New Italian Aphorists

Fabrizio Caramagna, proprietor of Aforisticamente, a site devoted to Italian aphorisms, has curated the anthology The New Italian Aphorists, featuring aphorisms by writers who took part in recent biannual aphorism festivals in Italy. The book, as Caramagna describes it in the introduction, covers the full gamut of aphoristic forms: “sententious and paradoxical aphorisms, but also poetic, visual, ‘diaristic’, and philosophical aphorisms, as well as micro-essays and micro-tales, aphorism-definitions, puzzling and fantastic aphorisms, Zen aphorisms.”

The New Italian Aphorists includes established Italian authors like Maria Luisa Spaziani (Geary’s Guide 308-309), who has been nominated for the Nobel Prize in Literature several times, and Fulvio Fiori (GG 31-32), who took part in the inaugural meeting of the World Aphorism Organization in London in 2008, as well as newcomers like Paolo Bianchi, who was born in 1986. The book gives readers of English a wonderful glimpse into the vibrant, vital art of the aphorism in Italy. A selection…


We always choose our enemies among those whom we would have liked to become. They are our lost image. —Amedeo Ansaldi


Sometimes we caress one another so as not to go deeper. —Amedeo Ansaldi


Writing aphorisms is an acrobatic art: thinking without a safety net. —Silvana Baroni


For a few years it is our parents who raise us; for the rest of our lives it is ours kids. —Silvana Baroni


During our youth it’s easy to swim against the current, when we are still near the source —Fabrizio Caramagna


They were both peeping at each other through the keyhole, and at last they looked each other in the eye. —Carlo Ferrario


The fundamental question is: Will there be life before death? —Fulvio Fiori


Life lasts too long to make predictions but it’s too short to make plans. —Sandro Montalto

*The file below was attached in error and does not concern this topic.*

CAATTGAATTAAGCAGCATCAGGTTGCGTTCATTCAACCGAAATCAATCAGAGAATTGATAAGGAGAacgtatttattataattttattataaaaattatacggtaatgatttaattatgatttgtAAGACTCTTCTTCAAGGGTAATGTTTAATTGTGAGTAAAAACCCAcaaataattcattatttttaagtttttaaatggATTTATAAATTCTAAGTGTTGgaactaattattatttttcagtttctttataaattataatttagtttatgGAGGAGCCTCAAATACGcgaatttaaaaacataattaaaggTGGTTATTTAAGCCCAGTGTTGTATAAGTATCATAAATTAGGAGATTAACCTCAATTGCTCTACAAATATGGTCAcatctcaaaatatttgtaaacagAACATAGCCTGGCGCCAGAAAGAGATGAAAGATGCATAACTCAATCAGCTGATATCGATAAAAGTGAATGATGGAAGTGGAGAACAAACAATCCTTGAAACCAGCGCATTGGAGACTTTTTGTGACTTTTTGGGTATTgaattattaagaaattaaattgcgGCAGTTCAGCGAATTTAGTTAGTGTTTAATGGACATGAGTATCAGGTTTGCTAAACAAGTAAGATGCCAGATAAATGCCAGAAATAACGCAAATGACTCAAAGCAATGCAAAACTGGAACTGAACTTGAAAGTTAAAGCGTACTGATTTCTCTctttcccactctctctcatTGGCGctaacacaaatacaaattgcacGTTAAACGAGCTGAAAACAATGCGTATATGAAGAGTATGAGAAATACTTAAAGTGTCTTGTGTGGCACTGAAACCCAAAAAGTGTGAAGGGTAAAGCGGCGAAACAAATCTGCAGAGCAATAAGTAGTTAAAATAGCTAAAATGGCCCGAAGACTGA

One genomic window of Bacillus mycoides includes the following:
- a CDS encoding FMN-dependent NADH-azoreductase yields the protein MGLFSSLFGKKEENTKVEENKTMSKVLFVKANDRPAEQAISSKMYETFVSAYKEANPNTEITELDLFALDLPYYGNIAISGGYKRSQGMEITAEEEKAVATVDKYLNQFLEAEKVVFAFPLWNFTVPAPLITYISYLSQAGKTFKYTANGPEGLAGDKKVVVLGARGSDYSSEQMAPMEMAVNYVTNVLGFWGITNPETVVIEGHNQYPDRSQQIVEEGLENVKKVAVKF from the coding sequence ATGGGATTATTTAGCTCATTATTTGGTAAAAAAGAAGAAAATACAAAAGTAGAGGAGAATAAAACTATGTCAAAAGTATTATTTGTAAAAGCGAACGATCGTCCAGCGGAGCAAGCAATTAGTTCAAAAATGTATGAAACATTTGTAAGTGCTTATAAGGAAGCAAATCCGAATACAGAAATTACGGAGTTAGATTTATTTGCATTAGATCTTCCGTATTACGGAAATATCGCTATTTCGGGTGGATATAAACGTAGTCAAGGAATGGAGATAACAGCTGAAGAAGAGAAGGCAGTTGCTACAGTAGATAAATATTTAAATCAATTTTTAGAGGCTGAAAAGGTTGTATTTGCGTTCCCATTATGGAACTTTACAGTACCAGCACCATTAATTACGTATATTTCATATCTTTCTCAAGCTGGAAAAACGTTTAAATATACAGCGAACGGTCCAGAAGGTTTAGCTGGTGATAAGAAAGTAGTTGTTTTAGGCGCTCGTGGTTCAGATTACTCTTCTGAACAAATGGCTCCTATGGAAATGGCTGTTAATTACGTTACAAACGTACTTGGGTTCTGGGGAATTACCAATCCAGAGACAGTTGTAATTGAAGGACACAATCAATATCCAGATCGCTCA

Melancholy is the Carbon 14 of absence. —Alessandra Paganardi


You reach the peak of happiness when unhappiness is unusually close. —Alessandra Paganardi


A good aphorism can only result from a world in ruins: it’s an Apocalypse caused by a pinprick. —Mario Parrini


I would praise him if I could deliver his eulogy. —Maria Luisa Spaziani


  1. Looking very much forward to getting my hands on this fine collection. Fabrizio has a wonderful website where he generously highlights the work of aphorists from all over the world. He’s a true devotee of this much misunderstood art.

  2. Thank very much for the article about this italian anthology that shows an interesting cross-section of our ‘short writing’ world, categorically contradicting the commonplace that in Italy the aphorism is by now, if not an extinct, at least a dying breed.

  3. Kudos and molte grazie for this work on behalf of the regal aphorism (philosophy and mirth on their way to a funeral). And many thanks to James for spotlighting it here. Fabrizio, are there plans for your own “Contagocce” or “Linee di seta” collections to appear in translation, too? If so, I look forward to reading them as well!

  4. Fabrizio, I ended up purchasing a copy of The New Italian Aphorists right after I posted here about a month ago. I very much enjoyed the book and posted some aphorisms from the book at Twitter. I especially like this one of yours: “Every day the invisible challenges the imagination to a duel.”

  5. Dear Olivia and Michael, sorry, i read this comments with delay.

    In 2014 Linee di seta will be print and translated in Mexico in spanish language. I don’t plan a traslation for Linee di Seta in Us. It’s difficult to find the pubblisher and above all the readers.

    “Every day the invisible challenges the imagination to a duel” is my preferite aphorism!

    Linee di seta is completely free on Aforisticamente, but in italian version.